Bond managers say pace of rise in U.S. bond yields ‘unsettling’
The recent pace of the rise in yields in the U.S. Treasury market has been unsettling, according to several major bond fund managers who worry the market could be viewed as disorderly if the pace of rises continues.
Managers also cited some issues with liquidity as yields have moved upwards, with the 10-year Treasury yield up 80 basis points since January. It reached a 14-month high of 1.754% this week, fueled by the Federal Reserve’s pledge to keep monetary policy loose, boosting economic growth and inflation.
Some analysts have compared the rise in yields to the 2013 “taper tantrum”, when 10-year yields jumped 136 basis points to 3.06%, according to Rabobank.
“This isn’t a market for bond math and market geeks,” said Gregory Peters, head of multi-sector and strategy for PGIM Fixed Income. “It’s not so much the rise in interest rates as it is the volatility and swiftness that’s unsettling. There is real momentum around it.”
Peters, who initially estimated the 10-year yield would drift in range of 1.25%-1.5% this year, said there was a “momentum to take rates higher here from a markets standpoint in a way that I underappreciated.”
Yields have soared past market expectations. A Reuters poll in December of over 60 strategists showed they expected the U.S. benchmark yield to edge up to 1.2% in the following 12 months.
“(The 10-year yield) could go as high as 2% and that’s really not more than a few trading days away at this point,” said Gregory Whiteley, a portfolio manager at DoubleLine.
Fed Chair Jerome Powell has thus far brushed off concerns that the recent surge in U.S. Treasury yields might spell trouble for the central bank’s extended easy monetary policy. But a rapid move higher, which can raise borrowing costs for companies and consumers, could eventually compel them to reconsider, said Whiteley.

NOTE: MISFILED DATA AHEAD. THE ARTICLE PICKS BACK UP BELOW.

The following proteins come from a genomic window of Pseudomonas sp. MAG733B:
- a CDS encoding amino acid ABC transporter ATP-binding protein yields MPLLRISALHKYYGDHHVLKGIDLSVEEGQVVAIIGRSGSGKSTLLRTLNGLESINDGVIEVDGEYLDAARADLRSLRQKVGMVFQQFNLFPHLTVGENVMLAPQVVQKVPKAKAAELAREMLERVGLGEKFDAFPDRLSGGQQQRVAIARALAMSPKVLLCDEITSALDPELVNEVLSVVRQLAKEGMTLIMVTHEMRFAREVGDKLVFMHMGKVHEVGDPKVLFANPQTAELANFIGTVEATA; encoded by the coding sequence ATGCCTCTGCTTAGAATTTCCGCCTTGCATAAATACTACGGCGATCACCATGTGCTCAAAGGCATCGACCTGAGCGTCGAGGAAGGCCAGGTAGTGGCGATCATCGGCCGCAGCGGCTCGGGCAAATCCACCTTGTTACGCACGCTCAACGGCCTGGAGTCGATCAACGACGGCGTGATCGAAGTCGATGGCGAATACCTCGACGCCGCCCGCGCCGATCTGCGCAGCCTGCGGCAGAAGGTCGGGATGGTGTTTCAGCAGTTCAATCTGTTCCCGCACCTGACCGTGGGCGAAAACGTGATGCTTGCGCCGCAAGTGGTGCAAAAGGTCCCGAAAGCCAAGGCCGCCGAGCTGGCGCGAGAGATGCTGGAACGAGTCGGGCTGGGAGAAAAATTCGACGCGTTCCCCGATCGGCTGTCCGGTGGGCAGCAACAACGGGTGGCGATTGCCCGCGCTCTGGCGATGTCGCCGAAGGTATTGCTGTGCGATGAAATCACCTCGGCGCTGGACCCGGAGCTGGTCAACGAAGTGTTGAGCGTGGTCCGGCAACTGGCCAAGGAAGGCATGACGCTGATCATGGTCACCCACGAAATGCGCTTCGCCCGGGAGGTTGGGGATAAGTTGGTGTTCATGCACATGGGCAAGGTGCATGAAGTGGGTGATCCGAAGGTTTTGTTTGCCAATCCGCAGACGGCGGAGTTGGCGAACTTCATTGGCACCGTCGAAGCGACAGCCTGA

“A rate rise that continues at the pace we’ve seen in the last six weeks will at some point come to be seen as a disorderly market that needs a response from the Fed,” said Whiteley.
Bond managers attributed some of the force behind the move to speculators who are significantly short longer-dated Treasury futures, according to recent data from the U.S. Commodity Futures Trading Commission.
“The momentum right now is in the hands of the shorts,” said Andrew Brenner, head of international fixed income at National Alliance, describing them as “bond vigilantes” – investors who sell debt holdings to pressure central banks to change monetary policy they view as inflationary.
Bond managers also cited poor liquidity and price dislocations as recurring issues in the market.
Though the Treasury market is historically the deepest and most liquid in the world, demand for Treasuries has been rocky as the supply of new debt has risen to pay for COVID-19 stimulus measures.
The bid-ask spread on the 10-year Treasury note, a measure of liquidity which shows the difference between offered and accepted bids, on Thursday reached its widest since Feb. 26, the day after a weak debt auction which sent the 10-year yield 20 basis points higher.
The Treasury market faced a liquidity crunch in March 2020 as the coronavirus was taking hold in the United States, until the Fed intervened to backstop the market.
“All the structural factors that contributed to poor liquidity that resulted in pricing dislocations in March, those are still in play. And that is contributing to the market overshoot,” said Tiffany Wilding, North American economist at bond giant PIMCO.